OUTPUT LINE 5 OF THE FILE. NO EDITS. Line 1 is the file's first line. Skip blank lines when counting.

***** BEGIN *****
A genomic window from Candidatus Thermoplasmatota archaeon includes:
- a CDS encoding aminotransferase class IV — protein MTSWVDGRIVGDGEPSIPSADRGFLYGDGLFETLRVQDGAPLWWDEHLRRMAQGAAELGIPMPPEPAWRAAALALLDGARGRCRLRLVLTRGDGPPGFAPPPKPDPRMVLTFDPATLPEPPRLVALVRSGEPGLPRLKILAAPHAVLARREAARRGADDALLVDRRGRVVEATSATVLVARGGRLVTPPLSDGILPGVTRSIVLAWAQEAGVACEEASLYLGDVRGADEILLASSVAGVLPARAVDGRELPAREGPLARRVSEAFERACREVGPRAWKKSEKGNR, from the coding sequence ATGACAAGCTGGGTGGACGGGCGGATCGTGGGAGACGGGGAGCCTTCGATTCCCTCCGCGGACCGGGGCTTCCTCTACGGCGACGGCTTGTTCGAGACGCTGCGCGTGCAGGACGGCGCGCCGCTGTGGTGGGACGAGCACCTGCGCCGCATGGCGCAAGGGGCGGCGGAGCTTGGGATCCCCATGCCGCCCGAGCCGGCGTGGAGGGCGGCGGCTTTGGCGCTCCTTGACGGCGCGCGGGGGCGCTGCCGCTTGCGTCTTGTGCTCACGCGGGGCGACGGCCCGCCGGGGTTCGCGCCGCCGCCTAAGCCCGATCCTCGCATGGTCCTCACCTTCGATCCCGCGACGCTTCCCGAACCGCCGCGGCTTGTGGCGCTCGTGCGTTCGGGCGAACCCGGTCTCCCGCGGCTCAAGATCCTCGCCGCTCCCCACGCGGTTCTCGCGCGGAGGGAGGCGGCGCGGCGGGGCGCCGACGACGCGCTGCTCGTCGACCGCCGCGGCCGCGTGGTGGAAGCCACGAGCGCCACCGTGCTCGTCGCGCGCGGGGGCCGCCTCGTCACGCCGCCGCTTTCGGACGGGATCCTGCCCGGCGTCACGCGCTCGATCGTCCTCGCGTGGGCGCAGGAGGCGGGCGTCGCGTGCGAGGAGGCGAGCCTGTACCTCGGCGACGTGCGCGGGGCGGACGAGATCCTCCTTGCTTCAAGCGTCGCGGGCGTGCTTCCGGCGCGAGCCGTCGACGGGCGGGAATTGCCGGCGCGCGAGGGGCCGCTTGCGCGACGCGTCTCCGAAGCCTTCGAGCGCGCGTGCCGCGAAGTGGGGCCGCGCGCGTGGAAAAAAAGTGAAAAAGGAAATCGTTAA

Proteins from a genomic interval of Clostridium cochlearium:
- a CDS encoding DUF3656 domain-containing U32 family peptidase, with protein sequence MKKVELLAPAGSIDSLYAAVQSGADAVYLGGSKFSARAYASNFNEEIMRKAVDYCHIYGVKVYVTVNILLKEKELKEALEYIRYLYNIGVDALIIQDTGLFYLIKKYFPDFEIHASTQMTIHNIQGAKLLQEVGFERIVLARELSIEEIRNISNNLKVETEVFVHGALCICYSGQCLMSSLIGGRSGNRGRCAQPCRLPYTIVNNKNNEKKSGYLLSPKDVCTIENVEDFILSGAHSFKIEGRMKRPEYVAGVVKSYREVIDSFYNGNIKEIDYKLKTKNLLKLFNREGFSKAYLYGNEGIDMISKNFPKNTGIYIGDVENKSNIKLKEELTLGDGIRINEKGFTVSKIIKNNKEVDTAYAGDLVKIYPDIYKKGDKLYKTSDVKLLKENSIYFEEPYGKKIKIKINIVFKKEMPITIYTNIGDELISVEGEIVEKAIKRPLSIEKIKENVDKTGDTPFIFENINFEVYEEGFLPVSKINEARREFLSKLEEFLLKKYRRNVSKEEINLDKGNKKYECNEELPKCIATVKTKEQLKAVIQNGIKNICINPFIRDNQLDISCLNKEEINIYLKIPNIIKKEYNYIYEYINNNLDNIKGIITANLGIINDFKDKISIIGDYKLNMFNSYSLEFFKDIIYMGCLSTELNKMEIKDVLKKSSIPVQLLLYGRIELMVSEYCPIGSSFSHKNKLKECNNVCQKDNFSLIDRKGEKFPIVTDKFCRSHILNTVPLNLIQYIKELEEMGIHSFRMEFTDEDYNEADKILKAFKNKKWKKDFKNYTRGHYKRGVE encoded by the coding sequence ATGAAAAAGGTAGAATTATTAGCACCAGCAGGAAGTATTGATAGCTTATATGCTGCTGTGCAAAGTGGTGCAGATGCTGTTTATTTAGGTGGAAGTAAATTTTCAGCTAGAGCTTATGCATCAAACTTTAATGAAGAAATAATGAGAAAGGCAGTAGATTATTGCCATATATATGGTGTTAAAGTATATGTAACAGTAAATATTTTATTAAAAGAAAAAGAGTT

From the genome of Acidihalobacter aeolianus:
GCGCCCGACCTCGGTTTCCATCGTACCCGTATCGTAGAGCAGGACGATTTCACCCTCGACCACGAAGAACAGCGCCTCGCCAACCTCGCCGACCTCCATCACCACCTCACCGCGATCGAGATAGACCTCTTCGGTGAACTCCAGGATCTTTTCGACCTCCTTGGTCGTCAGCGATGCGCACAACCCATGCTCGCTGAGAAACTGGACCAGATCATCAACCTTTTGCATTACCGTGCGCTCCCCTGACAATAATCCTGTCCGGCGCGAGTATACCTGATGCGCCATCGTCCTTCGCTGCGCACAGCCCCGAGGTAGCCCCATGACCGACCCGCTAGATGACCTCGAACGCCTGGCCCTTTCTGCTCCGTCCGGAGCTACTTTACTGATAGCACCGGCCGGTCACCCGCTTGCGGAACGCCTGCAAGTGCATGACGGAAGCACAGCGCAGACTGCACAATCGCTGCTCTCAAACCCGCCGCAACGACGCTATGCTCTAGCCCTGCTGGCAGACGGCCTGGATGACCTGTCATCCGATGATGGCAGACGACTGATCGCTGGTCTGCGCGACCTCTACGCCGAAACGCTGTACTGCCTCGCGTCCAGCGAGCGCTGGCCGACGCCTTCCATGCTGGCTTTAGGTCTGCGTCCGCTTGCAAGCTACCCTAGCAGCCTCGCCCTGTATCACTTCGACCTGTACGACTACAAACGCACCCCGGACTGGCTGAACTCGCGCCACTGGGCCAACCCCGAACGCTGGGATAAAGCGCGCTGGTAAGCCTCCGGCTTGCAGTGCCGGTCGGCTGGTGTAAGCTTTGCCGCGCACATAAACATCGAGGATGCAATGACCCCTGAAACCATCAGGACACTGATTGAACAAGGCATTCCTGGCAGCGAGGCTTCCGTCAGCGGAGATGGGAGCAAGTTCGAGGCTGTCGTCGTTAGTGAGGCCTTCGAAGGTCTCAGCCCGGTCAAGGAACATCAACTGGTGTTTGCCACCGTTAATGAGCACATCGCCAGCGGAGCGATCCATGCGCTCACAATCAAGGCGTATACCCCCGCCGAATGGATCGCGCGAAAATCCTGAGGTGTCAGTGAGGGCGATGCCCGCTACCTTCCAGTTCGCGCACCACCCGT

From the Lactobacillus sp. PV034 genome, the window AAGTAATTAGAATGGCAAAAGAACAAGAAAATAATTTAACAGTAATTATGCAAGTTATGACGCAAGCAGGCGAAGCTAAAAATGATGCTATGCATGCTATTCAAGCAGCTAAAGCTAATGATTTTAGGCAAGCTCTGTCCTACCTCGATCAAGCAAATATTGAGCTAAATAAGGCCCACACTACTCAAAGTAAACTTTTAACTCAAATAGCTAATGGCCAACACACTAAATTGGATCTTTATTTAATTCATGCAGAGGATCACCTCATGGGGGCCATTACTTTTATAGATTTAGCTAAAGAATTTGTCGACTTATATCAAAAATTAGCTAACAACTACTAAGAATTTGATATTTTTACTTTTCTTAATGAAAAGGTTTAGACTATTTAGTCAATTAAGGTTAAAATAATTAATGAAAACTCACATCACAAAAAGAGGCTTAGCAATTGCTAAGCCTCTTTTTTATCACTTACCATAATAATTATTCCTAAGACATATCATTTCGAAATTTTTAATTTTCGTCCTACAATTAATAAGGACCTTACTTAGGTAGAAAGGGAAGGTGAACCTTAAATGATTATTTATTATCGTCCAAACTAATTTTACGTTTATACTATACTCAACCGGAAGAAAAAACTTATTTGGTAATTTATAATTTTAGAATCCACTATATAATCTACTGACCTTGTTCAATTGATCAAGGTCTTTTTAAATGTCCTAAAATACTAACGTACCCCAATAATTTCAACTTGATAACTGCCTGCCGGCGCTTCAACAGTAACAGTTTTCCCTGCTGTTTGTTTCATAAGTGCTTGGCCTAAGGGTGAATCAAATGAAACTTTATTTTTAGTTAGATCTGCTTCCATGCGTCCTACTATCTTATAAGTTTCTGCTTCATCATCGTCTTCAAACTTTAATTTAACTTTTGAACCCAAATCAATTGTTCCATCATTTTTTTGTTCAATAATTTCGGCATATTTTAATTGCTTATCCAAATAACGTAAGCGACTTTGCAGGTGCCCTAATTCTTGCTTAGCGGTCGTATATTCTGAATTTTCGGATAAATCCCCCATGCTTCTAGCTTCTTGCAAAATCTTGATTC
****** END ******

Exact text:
From the genome of Acidihalobacter aeolianus: